In the first era of the Millennium Development Goals (MDGs) (2000), the UN didn't mention dignity as one of the promised goals to help poor countries and cutting the amount of extreme poverty worldwide in half by 2015.
It was in 2013, that the UN Secretary - General referred to dignity and correlated it to development in his report “A Life of Dignity for All”, which was an annual report addressing the progress in the implementation of the (MDGs) until 2015, and to make recommendations for further steps to advance the United Nations development agenda beyond 2015.
Fortunately, The MDGs succeeded, even before 2015, in cutting by half extreme poverty around the world, and dropping the estimated share of the developing-world population living on less than $1.25 per day from 43 percent in 1990 to roughly 21 percent in 2010. Many millennium development goals had been reached, not due to the efforts of the United Nations and its partners only, but by many actors around the world have been working towards more development and prosperity such as China, and other rising Asian countries.
The progress was not enough, as Mr. Adib Nehme - ESCWA high official- has stated “Although significant achievements have been made on many of the MDG targets worldwide, progress has been uneven across regions and countries, leaving significant gaps. Millions of people are being left behind, especially the poorest and those disadvantaged because of their sex, disability, ethnicity or geographic location. Targeted efforts will be needed to reach the most vulnerable people.”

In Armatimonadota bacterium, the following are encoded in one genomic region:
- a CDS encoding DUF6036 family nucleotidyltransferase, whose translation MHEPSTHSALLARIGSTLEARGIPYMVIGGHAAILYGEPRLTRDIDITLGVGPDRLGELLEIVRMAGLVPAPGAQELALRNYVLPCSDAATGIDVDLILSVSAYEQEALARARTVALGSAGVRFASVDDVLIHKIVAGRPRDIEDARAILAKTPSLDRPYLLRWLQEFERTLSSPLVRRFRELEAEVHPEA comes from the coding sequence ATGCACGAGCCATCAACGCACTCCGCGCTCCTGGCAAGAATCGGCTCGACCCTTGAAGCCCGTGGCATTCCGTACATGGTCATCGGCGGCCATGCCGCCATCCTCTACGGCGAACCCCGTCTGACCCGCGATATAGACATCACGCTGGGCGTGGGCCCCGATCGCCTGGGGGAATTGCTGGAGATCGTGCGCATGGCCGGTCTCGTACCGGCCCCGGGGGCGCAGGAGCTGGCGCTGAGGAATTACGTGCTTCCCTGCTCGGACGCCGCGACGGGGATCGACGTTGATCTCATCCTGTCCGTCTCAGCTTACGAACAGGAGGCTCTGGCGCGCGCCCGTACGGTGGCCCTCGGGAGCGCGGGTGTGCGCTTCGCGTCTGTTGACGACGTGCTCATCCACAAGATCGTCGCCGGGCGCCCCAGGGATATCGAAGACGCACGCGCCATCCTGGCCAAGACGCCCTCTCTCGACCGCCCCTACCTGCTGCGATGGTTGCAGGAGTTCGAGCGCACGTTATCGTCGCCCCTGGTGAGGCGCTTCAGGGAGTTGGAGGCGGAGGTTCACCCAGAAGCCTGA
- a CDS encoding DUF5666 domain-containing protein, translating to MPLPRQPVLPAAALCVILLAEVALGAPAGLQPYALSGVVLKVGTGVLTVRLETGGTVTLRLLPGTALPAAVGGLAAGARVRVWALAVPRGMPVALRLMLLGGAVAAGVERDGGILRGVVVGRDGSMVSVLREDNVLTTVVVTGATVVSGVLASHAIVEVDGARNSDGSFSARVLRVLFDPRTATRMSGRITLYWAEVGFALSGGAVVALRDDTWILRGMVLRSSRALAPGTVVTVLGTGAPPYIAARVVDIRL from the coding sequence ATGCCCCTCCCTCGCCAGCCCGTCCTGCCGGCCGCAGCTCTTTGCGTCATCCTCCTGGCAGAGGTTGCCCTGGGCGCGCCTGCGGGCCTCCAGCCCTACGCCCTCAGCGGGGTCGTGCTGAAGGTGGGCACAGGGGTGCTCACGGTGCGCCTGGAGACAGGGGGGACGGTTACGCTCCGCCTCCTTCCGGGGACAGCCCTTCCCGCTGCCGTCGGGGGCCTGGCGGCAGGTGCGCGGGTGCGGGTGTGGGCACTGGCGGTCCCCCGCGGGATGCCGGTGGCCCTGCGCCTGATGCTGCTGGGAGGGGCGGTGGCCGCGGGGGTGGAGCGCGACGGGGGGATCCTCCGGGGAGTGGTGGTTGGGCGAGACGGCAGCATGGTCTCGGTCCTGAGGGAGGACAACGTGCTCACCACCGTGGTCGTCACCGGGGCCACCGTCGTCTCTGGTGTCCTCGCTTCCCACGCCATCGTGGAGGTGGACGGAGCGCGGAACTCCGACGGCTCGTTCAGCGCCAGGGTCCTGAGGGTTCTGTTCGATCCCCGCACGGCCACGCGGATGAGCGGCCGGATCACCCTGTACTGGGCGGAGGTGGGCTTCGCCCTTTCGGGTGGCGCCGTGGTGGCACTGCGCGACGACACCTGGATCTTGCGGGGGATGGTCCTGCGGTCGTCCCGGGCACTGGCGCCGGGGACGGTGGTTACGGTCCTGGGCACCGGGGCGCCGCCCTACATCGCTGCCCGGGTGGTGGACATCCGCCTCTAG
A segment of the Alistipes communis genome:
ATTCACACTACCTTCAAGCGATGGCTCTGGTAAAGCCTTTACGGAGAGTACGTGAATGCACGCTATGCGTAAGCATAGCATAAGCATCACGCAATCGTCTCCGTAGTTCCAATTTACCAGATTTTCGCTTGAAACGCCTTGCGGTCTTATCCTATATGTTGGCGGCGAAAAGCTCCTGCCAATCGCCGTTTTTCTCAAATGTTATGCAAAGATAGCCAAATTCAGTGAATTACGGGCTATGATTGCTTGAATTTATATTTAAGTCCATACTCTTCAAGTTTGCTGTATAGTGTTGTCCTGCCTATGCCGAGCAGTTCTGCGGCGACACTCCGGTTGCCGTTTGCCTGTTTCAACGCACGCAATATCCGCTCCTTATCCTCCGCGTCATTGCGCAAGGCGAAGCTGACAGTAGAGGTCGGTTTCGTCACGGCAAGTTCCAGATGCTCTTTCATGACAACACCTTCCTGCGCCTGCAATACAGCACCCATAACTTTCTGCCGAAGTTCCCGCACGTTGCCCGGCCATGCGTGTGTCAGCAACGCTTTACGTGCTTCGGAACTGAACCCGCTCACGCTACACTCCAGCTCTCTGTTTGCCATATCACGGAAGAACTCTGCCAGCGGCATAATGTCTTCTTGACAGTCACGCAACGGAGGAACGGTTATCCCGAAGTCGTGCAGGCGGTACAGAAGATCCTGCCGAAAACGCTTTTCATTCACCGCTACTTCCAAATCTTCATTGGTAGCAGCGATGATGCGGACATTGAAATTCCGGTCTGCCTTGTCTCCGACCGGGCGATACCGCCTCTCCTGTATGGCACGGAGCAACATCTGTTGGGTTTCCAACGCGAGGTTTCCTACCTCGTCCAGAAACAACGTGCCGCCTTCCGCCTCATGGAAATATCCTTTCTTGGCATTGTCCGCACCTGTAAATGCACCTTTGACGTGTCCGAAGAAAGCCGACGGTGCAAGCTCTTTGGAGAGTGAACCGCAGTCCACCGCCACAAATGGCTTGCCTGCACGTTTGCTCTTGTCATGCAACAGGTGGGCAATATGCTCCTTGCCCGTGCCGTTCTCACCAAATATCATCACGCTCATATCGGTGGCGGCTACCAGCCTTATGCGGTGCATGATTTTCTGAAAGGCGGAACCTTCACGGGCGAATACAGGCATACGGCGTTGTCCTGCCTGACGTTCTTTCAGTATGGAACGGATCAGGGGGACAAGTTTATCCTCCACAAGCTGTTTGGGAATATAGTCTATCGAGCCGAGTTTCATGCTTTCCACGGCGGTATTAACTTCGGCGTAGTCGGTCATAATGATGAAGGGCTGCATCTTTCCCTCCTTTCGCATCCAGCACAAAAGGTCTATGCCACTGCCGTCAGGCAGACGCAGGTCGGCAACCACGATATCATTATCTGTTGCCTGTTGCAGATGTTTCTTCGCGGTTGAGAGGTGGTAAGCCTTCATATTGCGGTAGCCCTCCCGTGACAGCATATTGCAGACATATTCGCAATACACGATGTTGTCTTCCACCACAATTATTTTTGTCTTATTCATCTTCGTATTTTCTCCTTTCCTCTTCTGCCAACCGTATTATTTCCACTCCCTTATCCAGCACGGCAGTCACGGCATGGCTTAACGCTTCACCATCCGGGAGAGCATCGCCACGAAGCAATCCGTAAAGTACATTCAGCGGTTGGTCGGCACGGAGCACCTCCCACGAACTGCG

"Dignity" became the core in the new UN agenda aiming towards developing all countries of the world from 2015 until 2030. Meeting in September 2015, on the 70th anniversary of the United Nations, the heads of state, governments and high representatives agreed on a plan of action to be implemented between the years 2015 and 2030, which included 17 Sustainable Development Goals. The "Road to Dignity" involved Ending Hunger and All poverty, Transforming All Lives, reducing Inequalities, and Protecting the Planet.
Looking at the 17 goals, it is clear that dignity is now strictly related to development.